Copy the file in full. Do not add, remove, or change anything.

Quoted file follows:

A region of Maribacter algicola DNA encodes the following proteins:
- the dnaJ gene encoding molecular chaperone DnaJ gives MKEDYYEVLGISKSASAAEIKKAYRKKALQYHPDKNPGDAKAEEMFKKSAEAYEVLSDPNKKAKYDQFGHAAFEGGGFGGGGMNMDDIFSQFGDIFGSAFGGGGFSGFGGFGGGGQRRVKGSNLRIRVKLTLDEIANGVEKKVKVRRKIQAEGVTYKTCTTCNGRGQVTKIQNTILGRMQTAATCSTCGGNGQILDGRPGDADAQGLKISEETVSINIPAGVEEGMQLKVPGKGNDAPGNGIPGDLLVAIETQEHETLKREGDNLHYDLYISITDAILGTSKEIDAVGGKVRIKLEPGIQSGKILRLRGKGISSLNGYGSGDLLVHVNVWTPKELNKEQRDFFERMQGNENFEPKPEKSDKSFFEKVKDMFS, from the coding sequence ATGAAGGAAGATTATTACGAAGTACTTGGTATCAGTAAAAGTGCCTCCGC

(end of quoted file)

A region of Maribacter algicola DNA encodes the following proteins:
- the dnaJ gene encoding molecular chaperone DnaJ gives MKEDYYEVLGISKSASAAEIKKAYRKKALQYHPDKNPGDAKAEEMFKKSAEAYEVLSDPNKKAKYDQFGHAAFEGGGFGGGGMNMDDIFSQFGDIFGSAFGGGGFSGFGGFGGGGQRRVKGSNLRIRVKLTLDEIANGVEKKVKVRRKIQAEGVTYKTCTTCNGRGQVTKIQNTILGRMQTAATCSTCGGNGQILDGRPGDADAQGLKISEETVSINIPAGVEEGMQLKVPGKGNDAPGNGIPGDLLVAIETQEHETLKREGDNLHYDLYISITDAILGTSKEIDAVGGKVRIKLEPGIQSGKILRLRGKGISSLNGYGSGDLLVHVNVWTPKELNKEQRDFFERMQGNENFEPKPEKSDKSFFEKVKDMFS, from the coding sequence ATGAAGGAAGATTATTACGAAGTACTTGGTATCAGTAAAAGTGCCTCCGC